"With less than three weeks to go until the EU referendum, the rhetoric on both sides of the debate has ratcheted up to almost deafening levels.
"But as claims and counter-claims grow louder, it seems no-one is any better informed than when the campaigns began and it seems voters of all persuasions lurch towards the ballot box with a lot of opinion, but few facts, upon which to make a monumental decision.
"One elderly farmer told me with apparent certainty this week that if we came out of Europe, the UK Government would inevitably subsidise agriculture, because ‘no Government would let this country be flooded with imports’.
"Maybe he knew something I did not, but the current willingness of politicians to see cheap lamb, beef and dairy hit UK shelves did not auger well for his view of a post-Brexit country.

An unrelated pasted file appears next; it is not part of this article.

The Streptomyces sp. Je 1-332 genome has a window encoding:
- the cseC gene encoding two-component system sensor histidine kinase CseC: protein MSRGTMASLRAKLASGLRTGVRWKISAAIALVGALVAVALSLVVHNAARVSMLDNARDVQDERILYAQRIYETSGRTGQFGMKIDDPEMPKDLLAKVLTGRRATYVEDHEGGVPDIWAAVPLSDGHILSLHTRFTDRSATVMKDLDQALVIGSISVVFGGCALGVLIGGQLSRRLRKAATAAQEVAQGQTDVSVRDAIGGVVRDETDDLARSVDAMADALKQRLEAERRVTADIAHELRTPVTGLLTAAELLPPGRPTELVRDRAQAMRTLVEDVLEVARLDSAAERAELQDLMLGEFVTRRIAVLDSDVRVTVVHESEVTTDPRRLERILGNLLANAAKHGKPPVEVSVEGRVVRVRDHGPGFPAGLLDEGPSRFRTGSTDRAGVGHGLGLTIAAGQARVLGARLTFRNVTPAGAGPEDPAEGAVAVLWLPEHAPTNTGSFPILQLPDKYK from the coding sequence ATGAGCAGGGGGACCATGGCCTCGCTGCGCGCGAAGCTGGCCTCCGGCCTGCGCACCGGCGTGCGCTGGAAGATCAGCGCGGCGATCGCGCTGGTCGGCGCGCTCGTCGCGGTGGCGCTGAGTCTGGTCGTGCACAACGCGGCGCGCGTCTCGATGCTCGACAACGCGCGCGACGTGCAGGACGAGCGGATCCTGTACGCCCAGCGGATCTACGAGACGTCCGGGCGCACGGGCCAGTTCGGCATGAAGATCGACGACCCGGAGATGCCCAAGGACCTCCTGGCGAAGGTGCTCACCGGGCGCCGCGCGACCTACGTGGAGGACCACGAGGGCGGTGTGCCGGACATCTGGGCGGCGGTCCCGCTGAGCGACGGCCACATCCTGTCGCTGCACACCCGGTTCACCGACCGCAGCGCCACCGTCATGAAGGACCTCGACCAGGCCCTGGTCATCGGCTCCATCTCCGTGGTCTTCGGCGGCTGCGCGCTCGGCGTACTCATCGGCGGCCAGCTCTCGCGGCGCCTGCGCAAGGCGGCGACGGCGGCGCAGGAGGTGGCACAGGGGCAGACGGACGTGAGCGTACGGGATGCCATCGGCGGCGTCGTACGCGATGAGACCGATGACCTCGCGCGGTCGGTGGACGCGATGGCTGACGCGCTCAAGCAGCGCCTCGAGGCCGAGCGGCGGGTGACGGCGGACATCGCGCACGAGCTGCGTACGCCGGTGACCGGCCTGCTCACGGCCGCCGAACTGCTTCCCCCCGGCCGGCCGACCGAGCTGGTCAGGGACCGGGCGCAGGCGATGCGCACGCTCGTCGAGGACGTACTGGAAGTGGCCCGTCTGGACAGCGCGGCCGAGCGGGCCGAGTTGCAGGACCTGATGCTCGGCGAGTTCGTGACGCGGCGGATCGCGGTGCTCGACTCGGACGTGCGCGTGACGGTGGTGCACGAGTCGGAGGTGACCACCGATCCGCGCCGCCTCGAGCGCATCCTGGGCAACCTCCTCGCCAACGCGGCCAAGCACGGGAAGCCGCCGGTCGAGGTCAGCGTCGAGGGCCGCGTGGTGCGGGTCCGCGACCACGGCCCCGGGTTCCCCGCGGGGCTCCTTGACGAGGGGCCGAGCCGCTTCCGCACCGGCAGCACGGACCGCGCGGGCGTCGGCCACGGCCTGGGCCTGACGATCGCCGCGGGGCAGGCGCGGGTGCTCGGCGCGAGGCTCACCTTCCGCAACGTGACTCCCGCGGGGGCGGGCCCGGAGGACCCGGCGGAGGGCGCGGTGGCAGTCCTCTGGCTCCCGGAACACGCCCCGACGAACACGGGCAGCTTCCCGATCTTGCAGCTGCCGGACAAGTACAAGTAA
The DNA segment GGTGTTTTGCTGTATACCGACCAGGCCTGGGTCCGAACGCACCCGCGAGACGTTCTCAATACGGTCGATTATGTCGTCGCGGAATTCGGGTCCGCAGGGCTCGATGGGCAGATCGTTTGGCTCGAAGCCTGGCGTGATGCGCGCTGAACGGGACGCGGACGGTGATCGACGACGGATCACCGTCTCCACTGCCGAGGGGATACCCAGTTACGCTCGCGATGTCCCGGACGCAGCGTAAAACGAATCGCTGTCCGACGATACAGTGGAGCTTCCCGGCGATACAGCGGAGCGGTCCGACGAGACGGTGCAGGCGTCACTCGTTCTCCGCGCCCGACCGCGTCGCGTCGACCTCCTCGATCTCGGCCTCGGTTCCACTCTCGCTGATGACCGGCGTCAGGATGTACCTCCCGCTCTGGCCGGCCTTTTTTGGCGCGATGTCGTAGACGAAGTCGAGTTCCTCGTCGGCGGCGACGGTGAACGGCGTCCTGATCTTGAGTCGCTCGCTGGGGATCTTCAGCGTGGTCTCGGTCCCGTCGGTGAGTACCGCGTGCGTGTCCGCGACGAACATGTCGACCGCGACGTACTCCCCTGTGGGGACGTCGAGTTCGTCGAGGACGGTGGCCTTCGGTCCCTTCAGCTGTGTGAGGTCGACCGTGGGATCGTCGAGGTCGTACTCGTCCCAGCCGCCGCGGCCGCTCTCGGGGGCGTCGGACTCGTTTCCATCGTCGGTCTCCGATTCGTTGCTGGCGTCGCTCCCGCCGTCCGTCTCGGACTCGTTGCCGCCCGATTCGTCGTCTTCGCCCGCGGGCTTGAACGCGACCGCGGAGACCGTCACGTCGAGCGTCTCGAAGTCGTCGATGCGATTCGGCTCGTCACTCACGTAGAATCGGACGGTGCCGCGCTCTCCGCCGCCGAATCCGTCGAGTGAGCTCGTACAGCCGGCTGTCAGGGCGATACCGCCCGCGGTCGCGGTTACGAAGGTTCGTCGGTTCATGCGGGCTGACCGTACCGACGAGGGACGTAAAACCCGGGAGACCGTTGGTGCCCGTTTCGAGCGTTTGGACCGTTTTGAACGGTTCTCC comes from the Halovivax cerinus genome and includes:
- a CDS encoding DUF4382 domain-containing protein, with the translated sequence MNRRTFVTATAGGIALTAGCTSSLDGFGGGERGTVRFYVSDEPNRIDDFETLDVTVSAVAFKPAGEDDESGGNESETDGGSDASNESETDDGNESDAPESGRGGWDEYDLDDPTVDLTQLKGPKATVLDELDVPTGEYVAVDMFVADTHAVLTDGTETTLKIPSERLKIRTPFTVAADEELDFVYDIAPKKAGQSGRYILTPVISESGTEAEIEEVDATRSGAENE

"The reality is, however, neither he nor anyone else knows what the reality would be if we came out of Europe.
"Those wanting to leave suggest farming would continue to be supported, yet those making the claims are not currently in charge of their political parties or, when pressed, can reveal what the support package would look like.
"It is a similar situation for those wanting to remain and their warnings that trade with the EU and elsewhere would be decimated. The problem with this is they cannot prove it either way.
"Just as when European agriculture found itself weakened as a result of Russia’s trade ban on western products because of its political stand-off over Ukraine, our farmers could once again be damaged by political infighting and posturing.
"Whether a stronger Prime Minister would have avoided calling an EU referendum is up for debate, but now it draws near, it seems farming is once again being kicked around in a game of political football.
"Come June 23, whichever way the vote goes, we have to ensure farming is not betrayed by political infighting and instability in the long-term."